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a division of Gaston & Associates, Inc. 
Technology Insurance
  Jury award for compensatory damages.
When a software solutions provider fails to live up to performance commitments made via a contract for a new software system, a local jury awards the plaintiff in excess of $2 million in compensatory damages.
Indemnity Paid: $2,400,000
Defense Cost Paid: $345,000
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No Policy Covers Everything

When reviewing policies, clients often express surprise that a particular activity or item is excluded from coverage. “But that happens all the time in my business! How could that not be covered?” Contrary to popular opinion, exclusions aren't created just to avoid paying claims. In fact, of the three major purposes for exclusions, only one refers to “uninsurable” situations. The other two might better be seen as attempts to provide coverages in the most efficient and economical manner. The three purposes are “covered elsewhere; coverable only by extra cost or modification; or uninsurable.”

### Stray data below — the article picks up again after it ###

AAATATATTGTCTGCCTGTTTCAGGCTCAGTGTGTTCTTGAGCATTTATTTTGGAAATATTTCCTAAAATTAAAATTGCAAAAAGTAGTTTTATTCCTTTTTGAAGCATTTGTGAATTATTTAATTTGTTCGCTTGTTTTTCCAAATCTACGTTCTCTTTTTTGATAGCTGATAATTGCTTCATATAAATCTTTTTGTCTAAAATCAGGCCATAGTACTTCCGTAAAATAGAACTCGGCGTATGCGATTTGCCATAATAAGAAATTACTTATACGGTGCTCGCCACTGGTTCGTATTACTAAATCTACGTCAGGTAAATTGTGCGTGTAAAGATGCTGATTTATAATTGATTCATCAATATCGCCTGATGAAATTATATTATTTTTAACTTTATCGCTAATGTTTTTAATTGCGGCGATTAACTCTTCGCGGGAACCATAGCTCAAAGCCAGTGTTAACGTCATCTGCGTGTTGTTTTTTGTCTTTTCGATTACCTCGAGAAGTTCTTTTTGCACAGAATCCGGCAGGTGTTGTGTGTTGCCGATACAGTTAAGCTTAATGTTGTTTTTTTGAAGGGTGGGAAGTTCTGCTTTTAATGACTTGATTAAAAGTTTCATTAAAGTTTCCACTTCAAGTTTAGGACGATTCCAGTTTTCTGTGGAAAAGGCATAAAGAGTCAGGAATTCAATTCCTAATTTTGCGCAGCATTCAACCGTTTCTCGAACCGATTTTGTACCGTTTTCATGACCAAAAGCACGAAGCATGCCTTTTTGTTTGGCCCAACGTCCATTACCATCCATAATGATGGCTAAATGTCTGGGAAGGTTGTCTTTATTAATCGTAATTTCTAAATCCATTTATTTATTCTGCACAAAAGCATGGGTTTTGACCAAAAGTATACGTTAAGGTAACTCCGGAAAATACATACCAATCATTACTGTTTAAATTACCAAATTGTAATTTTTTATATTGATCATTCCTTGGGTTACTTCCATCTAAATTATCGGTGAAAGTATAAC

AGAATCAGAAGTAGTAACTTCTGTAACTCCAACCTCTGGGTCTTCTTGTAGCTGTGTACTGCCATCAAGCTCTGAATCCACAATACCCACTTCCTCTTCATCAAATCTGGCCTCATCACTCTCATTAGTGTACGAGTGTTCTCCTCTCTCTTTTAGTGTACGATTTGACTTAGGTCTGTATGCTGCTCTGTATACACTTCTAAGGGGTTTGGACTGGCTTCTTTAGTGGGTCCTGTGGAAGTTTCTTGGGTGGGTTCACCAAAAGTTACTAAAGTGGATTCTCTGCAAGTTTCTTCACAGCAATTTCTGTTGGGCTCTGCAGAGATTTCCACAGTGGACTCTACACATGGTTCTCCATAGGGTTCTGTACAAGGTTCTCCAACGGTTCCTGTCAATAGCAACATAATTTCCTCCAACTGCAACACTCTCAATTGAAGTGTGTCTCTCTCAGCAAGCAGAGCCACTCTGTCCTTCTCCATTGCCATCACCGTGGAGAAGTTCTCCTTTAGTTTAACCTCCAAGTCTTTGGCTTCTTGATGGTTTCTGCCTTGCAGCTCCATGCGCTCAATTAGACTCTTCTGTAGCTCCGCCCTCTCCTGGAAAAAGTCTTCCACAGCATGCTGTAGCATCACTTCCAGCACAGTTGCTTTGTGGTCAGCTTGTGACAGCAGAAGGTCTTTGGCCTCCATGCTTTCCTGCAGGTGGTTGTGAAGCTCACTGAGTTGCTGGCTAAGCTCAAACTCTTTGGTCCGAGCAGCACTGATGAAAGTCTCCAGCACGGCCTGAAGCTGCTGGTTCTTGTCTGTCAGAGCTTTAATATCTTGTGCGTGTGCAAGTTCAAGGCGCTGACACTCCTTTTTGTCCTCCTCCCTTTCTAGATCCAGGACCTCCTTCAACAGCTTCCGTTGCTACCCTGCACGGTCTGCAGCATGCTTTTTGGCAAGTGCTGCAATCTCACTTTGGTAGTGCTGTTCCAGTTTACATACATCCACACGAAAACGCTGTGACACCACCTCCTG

• “Covered elsewhere” focuses primarily on efficiency. These exclusions are added to policies when another policy is intended to cover the specific item or activity. For example, automobiles are excluded under general liability forms because the liability for operating autos is properly addressed by automobile policies. The efficiency arises from minimizing duplication of coverages — just get it right in the proper policy and there's no need for other policies to step in.
  • A key goal of “covered only by extra cost or modification” exclusions is keeping coverage economical. Items and activities eliminated by this group of exclusions are those not typically associated with most insureds. Why charge everyone to include coverage pertinent to only a few? If you need the coverage, you can add the endorsement and pay the extra premium, while allowing others to forgo the added expense.
  • “Uninsurable” actually represents the smallest number of exclusions. These are items and operations (such as intentional damage, warfare, or nuclear activities) that are either considered so dangerous as to be insurable only through special programs (nuclear) or governmental authorities (warfare), or so clearly not intended to be covered by insurance (intentional damage) that who could argue?

Next time you find an exclusion in your coverage that you're not sure you want to live with, don't automatically assume that it falls into the third category. Give us a call. In most cases, we'll be happy to point out where it's already covered or what would be involved in adding it to your policy. If there's no way to provide the coverage, we'll tell you that, too. When it comes to us, good advice to our clients is never excluded.

 
 
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